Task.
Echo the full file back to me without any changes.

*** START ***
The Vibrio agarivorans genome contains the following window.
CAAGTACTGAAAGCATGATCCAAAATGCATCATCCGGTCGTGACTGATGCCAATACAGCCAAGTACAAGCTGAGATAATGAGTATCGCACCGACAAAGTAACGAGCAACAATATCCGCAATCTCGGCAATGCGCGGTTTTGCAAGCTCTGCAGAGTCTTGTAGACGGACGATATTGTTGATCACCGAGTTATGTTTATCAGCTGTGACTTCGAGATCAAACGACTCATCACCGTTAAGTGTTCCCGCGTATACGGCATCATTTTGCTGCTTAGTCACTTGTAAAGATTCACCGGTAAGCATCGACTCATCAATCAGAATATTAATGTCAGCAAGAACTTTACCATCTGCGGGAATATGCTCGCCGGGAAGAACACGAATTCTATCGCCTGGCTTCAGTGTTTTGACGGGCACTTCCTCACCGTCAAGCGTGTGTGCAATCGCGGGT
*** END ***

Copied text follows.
The Vibrio agarivorans genome contains the following window.
CAAGTACTGAAAGCATGATCCAAAATGCATCATCCGGTCGTGACTGATGCCAATACAGCCAAGTACAAGCTGAGATAATGAGTATCGCACCGACAAAGTAACGAGCAACAATATCCGCAATCTCGGCAATGCGCGGTTTTGCAAGCTCTGCAGAGTCTTGTAGACGGACGATATTGTTGATCACCGAGTTATGTTTATCAGCTGTGACTTCGAGATCAAACGACTCATCACCGTTAAGTGTTCCCGCGTATACGGCATCATTTTGCTGCTTAGTCACTTGTAAAGATTCACCGGTAAGCATCGACTCATCAATCAGAATATTAATGTCAGCAAGAACTTTACCATCTGCGGGAATATGCTCGCCGGGAAGAACACGAATTCTATCGCCTGGCTTCAGTGTTTTGACGGGCACTTCCTCACCGTCAAGCGTGTGTGCAATCGCGGGT